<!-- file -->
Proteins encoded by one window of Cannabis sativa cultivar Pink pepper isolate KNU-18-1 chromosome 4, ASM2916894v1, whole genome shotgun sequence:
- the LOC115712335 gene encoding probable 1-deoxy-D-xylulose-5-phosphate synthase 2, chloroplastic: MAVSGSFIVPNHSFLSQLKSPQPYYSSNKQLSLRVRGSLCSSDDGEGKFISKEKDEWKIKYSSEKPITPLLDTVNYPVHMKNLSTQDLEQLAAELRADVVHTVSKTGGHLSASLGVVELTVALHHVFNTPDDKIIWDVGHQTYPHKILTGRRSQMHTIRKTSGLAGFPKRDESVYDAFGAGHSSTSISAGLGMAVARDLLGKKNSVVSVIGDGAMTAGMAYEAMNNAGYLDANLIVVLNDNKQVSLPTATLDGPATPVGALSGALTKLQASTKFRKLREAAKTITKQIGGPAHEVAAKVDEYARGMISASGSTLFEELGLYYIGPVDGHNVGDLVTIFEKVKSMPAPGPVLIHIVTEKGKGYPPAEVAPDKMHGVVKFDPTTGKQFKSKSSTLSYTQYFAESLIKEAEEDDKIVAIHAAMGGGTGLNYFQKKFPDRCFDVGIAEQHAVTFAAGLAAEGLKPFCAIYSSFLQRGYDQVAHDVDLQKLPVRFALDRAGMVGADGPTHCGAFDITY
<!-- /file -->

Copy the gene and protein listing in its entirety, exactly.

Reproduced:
Proteins encoded by one window of Cannabis sativa cultivar Pink pepper isolate KNU-18-1 chromosome 4, ASM2916894v1, whole genome shotgun sequence:
- the LOC115712335 gene encoding probable 1-deoxy-D-xylulose-5-phosphate synthase 2, chloroplastic: MAVSGSFIVPNHSFLSQLKSPQPYYSSNKQLSLRVRGSLCSSDDGEGKFISKEKDEWKIKYSSEKPITPLLDTVNYPVHMKNLSTQDLEQLAAELRADVVHTVSKTGGHLSASLGVVELTVALHHVFNTPDDKIIWDVGHQTYPHKILTGRRSQMHTIRKTSGLAGFPKRDESVYDAFGAGHSSTSISAGLGMAVARDLLGKKNSVVSVIGDGAMTAGMAYEAMNNAGYLDANLIVVLNDNKQVSLPTATLDGPATPVGALSGALTKLQASTKFRKLREAAKTITKQIGGPAHEVAAKVDEYARGMISASGSTLFEELGLYYIGPVDGHNVGDLVTIFEKVKSMPAPGPVLIHIVTEKGKGYPPAEVAPDKMHGVVKFDPTTGKQFKSKSSTLSYTQYFAESLIKEAEEDDKIVAIHAAMGGGTGLNYFQKKFPDRCFDVGIAEQHAVTFAAGLAAEGLKPFCAIYSSFLQRGYDQVAHDVDLQKLPVRFALDRAGMVGADGPTHCGAFDITY